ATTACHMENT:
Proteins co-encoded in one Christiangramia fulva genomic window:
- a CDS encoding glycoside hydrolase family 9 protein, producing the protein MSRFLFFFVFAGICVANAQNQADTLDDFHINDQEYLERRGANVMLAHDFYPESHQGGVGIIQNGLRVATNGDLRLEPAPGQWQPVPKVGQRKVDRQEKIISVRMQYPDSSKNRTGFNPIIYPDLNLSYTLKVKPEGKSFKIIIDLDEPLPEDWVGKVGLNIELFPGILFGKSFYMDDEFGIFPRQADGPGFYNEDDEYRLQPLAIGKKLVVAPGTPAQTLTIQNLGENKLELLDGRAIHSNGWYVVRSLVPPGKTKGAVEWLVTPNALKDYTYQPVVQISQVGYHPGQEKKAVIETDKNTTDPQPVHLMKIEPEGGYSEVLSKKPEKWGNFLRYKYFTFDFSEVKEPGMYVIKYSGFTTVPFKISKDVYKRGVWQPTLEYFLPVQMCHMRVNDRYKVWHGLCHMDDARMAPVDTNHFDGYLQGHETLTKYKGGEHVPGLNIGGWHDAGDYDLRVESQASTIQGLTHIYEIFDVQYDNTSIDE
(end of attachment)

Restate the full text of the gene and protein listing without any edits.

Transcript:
Proteins co-encoded in one Christiangramia fulva genomic window:
- a CDS encoding glycoside hydrolase family 9 protein, producing the protein MSRFLFFFVFAGICVANAQNQADTLDDFHINDQEYLERRGANVMLAHDFYPESHQGGVGIIQNGLRVATNGDLRLEPAPGQWQPVPKVGQRKVDRQEKIISVRMQYPDSSKNRTGFNPIIYPDLNLSYTLKVKPEGKSFKIIIDLDEPLPEDWVGKVGLNIELFPGILFGKSFYMDDEFGIFPRQADGPGFYNEDDEYRLQPLAIGKKLVVAPGTPAQTLTIQNLGENKLELLDGRAIHSNGWYVVRSLVPPGKTKGAVEWLVTPNALKDYTYQPVVQISQVGYHPGQEKKAVIETDKNTTDPQPVHLMKIEPEGGYSEVLSKKPEKWGNFLRYKYFTFDFSEVKEPGMYVIKYSGFTTVPFKISKDVYKRGVWQPTLEYFLPVQMCHMRVNDRYKVWHGLCHMDDARMAPVDTNHFDGYLQGHETLTKYKGGEHVPGLNIGGWHDAGDYDLRVESQASTIQGLTHIYEIFDVQYDNTSIDE